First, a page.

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Total Dissolved Inorganic Carbon Sensor Based on Amperometric CO2 Microsensor and Local Acidification

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We present a dipping probe total dissolved inorganic carbon (DIC) microsensor based on a localized acidic microenvironment in front of an amperometric CO2microsensor. The acidic milieu facilitates conversion of bicarbonate and carbonate to CO2, which in turn is reduced at a silver cathode. Interfering oxygen is removed by an acidic CrCl2oxygen trap. Theoretical simulations of microsensor functioning were performed to find a suitable compromise between response time and near-complete conversion of bicarbonate to CO2. The sensor exhibited a linear response over a wide range of 0-8 mM DIC, with a calculated LOD of 5 μM and a 90% response time of 150 s. The sensor was successfully tested in measuring DIC in bottled mineral water and seawater. This DIC microsensor holds the potential to become an important tool in environmental sensing and beyond for measurements of DIC at high spatial and temporal resolution.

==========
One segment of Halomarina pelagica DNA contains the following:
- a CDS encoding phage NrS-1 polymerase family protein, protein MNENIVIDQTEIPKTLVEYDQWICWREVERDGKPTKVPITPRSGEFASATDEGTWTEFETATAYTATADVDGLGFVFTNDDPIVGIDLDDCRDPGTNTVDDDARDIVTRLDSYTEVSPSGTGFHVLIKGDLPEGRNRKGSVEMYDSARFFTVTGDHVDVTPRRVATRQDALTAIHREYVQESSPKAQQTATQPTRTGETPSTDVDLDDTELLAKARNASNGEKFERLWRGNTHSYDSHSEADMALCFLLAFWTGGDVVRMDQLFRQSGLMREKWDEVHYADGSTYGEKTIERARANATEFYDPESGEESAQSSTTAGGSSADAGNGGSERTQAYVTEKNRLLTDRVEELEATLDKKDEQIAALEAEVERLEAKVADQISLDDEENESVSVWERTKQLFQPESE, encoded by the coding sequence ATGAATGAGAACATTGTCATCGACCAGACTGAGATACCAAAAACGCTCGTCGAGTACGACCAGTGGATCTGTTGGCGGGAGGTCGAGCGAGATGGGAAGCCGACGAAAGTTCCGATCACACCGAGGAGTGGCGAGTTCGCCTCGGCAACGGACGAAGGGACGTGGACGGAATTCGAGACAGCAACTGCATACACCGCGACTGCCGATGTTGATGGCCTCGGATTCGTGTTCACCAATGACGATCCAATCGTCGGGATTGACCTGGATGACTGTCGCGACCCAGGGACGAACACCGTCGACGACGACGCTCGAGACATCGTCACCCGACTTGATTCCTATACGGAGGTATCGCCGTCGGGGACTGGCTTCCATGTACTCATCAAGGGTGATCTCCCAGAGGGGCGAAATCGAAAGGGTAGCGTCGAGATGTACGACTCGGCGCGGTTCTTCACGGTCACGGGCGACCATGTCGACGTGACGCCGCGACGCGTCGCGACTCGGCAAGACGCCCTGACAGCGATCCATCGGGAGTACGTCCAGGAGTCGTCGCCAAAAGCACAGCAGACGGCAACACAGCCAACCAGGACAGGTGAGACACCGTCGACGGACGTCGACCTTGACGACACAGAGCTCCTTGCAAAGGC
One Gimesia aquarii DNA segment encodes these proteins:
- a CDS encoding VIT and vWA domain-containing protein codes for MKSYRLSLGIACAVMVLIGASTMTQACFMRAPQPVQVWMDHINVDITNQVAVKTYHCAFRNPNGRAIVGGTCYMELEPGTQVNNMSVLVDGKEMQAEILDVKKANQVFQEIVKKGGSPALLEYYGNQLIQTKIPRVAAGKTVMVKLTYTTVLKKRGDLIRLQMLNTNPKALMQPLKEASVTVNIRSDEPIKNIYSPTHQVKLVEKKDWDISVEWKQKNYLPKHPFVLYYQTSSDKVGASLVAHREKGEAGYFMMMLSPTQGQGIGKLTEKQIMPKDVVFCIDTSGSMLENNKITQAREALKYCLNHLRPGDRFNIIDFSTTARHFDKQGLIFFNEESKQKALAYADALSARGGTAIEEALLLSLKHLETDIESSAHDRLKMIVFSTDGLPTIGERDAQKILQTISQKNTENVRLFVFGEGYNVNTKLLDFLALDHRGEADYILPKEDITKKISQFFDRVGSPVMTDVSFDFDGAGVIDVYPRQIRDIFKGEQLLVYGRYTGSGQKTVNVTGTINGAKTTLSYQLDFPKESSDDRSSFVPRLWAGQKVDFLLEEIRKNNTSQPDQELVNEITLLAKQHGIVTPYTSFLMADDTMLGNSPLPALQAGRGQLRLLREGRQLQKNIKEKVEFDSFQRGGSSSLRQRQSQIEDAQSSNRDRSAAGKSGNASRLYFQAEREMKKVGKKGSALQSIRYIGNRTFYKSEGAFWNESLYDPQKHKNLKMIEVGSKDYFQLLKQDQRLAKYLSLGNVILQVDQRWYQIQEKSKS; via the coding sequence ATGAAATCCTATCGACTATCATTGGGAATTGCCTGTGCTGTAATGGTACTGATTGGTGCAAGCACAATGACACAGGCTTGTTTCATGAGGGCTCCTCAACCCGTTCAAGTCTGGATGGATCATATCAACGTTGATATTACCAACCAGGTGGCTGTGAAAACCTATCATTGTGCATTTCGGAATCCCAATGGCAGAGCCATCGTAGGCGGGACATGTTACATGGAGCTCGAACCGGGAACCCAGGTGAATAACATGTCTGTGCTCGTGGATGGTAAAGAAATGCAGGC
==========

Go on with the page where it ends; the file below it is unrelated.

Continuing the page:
TidsskriftACS Sensors
Sider (fra-til)2529-2533
Antal sider5
StatusUdgivet - jul. 2021

Bibliografisk note

Funding Information:
This study was supported by research grants from the Grundfos Foundation (NPR and KK) and a Sapere Aude grant from the Independent Research Fund Denmark (IRFD): DFF-8048-00057B (KK). The authors want to thank in particular Lars Borregaard Pedersen for constructing and optimizing the sensors. This study would not have been possible without his skills and patience. Furthermore, Mette L. G. Nikolajsen and Ronny Mario Baaske are acknowledged for excellent technical support. Jens Leipziger and Peder Berg (both at the Department of Biomedicine, Aarhus University) are thanked for helping with DIC reference measurements. Deby Fapyane is thanked for constructive discussions and support.

Publisher Copyright:
© 2021 American Chemical Society

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